Sew Darn Good featured a collection of classic shapes sustainably designed for breast feeding mothers and Crafty Pigs featured super sweet tulle ballerina skirts and chunky knits in contemporary graphic patterns.

Each designer added their own stamp on the show, from upcycled creations and statement t-shirts by anti-bullying brand I.Should.B to a more political approach from HighJackets punk pieces and Carene Leslie’s streetwear featuring a bullet proof jacket with “Keep fighting for freedom” emblazoned across it.

Statement slogans and political stances at the Bristol Fashion show

So Laisy took things a step further showing an impactful video on the dark side of the fashion industry while their models walked down the catwalk in upcycled streetwear.

It was refreshing to see an array of models and performers too, some as young as four-years-old, take part in the show. The highlight was seeing Carmela Chillery-Watson, who has Muscular Dystrophy. She stole the show on the Saturday night wearing a Moongaze leotard and Crafty Pigs tutu.

The show featured models as young as 4 years old including the star of the show Carmela Chillery-Watson (centre)

“The highlight was to see Carmela, it has been her dream to model and we wanted to help raise awareness for  Carmela’s Stand up to Muscular Dystrophy organisation,” says Butzi.

The new designers to watch in 2020 include colourful fashion designer Jules and stylish handbags by Claudia Furst.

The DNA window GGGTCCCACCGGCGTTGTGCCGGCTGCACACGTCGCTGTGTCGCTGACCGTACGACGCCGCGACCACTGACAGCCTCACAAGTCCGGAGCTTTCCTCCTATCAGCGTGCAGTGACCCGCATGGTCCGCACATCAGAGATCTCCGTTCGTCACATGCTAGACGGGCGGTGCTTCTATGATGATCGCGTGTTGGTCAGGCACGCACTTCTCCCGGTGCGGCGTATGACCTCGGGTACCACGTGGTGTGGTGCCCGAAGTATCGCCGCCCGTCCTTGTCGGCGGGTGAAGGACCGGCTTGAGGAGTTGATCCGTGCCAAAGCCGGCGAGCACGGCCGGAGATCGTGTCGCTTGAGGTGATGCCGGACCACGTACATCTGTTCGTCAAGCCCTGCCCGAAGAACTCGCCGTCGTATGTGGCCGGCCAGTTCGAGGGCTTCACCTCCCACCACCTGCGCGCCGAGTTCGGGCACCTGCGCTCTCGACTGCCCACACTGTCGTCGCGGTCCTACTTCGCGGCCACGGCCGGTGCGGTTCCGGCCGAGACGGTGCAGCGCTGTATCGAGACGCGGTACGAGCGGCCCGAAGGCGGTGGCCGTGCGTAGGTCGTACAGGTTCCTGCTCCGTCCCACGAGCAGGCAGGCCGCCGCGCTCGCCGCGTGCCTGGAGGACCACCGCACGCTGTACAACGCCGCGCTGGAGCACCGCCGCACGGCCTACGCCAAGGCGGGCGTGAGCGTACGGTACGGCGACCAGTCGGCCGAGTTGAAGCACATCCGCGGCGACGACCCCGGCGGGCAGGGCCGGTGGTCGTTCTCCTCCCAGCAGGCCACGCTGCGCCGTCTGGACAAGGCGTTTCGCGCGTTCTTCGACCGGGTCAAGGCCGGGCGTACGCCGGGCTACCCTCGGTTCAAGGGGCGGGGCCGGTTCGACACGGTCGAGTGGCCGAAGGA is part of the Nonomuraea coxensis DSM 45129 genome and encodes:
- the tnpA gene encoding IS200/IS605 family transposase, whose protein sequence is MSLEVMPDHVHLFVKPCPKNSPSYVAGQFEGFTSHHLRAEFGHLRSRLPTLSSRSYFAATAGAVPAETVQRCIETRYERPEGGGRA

The feisty bodywear by Black Olive has that Bristol festival vibe going on and Nangshiva Clothing brought theatrics to bodywear, collaborating with the playful costume inspired creations from La Las Pixiewinks. Who would have thought a baby pink balaclava adorned with pearls could look so cute?

The cute pink balaclava by La Las Pixiewinks worn with dazzling bodywear by Nangshiva Clothing (left) and Black Olive (right).

A final highlight had to be the beautiful, floral body painting by Claudia Lucia Make-up, whose brave model walked the catwalk in nothing more than body paint, a pastel tutu skirt by Crafty Pigs and some platform trainers.

This year’s show raised Nearly £500 for Penny Brohn UK, a charity that specialise in a holistic approach to cancer. The charity is especially close to the Bristol Fashion Show’s hearts after losing a close friend and big supporter of the show to cancer last Christmas.

Beautiful bodypainting by Claudia Lucia Make-up, worn with a Crafty Pigs tutu.

“Our friend was such an inspiring, passionate, strong woman who stayed positive right till the end. Our hearts go out to everyone who is or has been affected by cancer, and we are so appreciative of organisations like Penny Brohn for making a difference,” says Butzi.

“It was inspiring to see friends and models shine on the catwalk and watch the behind the scenes team come together at this years show, it gave a big community spirit feel!”

Main image courtesy of Steve Sayers

Read our fashion editor Emma’s blog No Debutante

Read more: Changing the world one jacket at a time